When it was announced that Zoe Saldana would star in the Nina Simone biopic critics were quick to point out the problems with the casting choice. The ALMA Award winner had to wear dark brown makeup, a wig, and a prosthetic nose – something critics saw as blackface.
With a white team producing the film, critics didn’t think they would capture the true essence of the “To Be Young, Gifted and Black” singer. The most poignant thing written about the casting choice was published in The Atlantic.
“There is something deeply shameful in the fact that even today a young Nina Simone would have a hard time being cast in her own biopic,” wrote Ta-Nehisi Coates.
So what does Saldana, who has Dominican, Puerto Rican, Hattian and Lebanese roots, think of the controversy?
“There’s no one way to be black,” she told Allure magazine. “I’m black the way I know how to be. You have no idea who I am. I am black. I’m raising black men. Don’t you ever think you can look at me and address me with such disdain.”
“Nina looks like half my family!” she continued. “But if you think the [prosthetic] nose I wore was unattractive, then maybe you need to ask yourself, what do you consider beautiful? Do you consider a thinner nose beautiful, so the wider you get, the more insulted you become?”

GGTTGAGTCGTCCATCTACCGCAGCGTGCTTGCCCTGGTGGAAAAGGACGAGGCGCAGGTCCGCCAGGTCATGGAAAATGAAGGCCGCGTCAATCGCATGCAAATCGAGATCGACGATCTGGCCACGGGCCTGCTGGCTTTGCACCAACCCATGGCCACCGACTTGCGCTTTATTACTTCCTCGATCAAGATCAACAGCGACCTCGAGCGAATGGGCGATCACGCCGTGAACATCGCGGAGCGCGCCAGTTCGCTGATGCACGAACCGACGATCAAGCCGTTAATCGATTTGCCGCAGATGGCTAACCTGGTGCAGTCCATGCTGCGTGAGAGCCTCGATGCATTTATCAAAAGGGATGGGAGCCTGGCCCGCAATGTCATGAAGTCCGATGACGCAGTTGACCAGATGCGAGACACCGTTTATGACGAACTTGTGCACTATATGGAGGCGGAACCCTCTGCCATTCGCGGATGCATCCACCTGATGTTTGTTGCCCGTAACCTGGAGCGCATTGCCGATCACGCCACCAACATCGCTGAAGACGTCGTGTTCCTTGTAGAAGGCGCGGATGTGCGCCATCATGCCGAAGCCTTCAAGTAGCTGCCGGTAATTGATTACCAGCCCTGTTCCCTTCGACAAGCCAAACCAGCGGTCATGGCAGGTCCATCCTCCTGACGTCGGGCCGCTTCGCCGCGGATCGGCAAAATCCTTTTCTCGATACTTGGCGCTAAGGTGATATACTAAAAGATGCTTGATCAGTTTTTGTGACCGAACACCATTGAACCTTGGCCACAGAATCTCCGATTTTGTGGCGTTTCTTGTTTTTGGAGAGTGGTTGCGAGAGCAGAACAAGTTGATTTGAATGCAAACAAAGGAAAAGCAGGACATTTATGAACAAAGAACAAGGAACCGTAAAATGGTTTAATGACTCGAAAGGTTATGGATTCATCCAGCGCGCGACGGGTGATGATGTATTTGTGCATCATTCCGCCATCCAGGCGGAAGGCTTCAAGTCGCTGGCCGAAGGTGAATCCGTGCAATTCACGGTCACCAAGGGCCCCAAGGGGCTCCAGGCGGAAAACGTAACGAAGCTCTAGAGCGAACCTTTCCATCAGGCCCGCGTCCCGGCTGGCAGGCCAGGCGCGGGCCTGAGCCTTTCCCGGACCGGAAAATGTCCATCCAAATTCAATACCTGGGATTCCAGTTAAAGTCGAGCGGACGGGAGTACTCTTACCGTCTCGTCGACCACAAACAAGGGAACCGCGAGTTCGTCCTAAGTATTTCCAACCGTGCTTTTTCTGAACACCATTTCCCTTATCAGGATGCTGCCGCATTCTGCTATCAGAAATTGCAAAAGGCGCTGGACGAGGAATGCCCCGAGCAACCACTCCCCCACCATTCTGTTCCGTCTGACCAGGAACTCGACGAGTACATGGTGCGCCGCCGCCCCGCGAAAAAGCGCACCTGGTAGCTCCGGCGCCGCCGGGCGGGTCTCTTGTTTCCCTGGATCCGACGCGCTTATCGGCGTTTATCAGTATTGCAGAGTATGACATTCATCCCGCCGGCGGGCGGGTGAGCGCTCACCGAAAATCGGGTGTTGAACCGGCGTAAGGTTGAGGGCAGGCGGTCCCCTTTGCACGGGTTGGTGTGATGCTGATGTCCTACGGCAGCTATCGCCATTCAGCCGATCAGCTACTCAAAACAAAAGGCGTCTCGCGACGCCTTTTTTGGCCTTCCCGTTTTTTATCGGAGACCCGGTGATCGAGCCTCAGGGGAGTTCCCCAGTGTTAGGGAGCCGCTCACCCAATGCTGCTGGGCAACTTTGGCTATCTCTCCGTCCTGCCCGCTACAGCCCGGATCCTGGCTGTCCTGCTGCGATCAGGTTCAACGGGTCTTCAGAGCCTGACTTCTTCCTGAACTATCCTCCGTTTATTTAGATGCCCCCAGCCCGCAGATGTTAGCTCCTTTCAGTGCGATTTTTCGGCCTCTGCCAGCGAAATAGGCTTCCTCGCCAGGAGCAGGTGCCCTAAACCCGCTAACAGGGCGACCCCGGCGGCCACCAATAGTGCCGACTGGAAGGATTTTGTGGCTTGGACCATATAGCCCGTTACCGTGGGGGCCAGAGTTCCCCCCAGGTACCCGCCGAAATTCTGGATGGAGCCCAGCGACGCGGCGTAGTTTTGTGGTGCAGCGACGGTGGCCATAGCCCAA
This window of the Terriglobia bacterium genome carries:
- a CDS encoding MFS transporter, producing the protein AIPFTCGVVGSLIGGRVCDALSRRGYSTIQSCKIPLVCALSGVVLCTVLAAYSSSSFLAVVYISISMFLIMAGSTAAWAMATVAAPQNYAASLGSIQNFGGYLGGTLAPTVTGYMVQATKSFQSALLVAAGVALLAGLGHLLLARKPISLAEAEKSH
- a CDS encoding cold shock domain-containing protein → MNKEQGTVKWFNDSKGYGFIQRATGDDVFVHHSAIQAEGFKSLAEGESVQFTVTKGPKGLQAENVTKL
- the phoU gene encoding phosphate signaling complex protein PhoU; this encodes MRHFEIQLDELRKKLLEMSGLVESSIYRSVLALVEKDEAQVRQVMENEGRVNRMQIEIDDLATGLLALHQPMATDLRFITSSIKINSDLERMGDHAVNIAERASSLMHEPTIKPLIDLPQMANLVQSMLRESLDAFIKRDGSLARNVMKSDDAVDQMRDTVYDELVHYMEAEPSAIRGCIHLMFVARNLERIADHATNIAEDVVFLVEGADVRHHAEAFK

She continued her defence by saying if she didn’t take the role, no one would.
“The script probably would still be lying around, going from office to office, agency to agency, and nobody would have done it. Female stories aren’t relevant enough, especially a black female story.”
“I made a choice. Do I continue passing on the script and hope that the ‘right’ black person will do it, or do I say, ‘You know what? Whatever consequences this may bring about, my casting is nothing in comparison to the fact that this story must be told.’”
This seems like a sloppy defence of a decision that was made based on colourism. The ends do not justify the means, especially when there are a ton of black actresses in Hollywood who would be the perfect fit. Zaldana seems to be taking this as a personal attack, as opposed to looking at the wider social implications of her casting.
Image credit: Allure, IMDb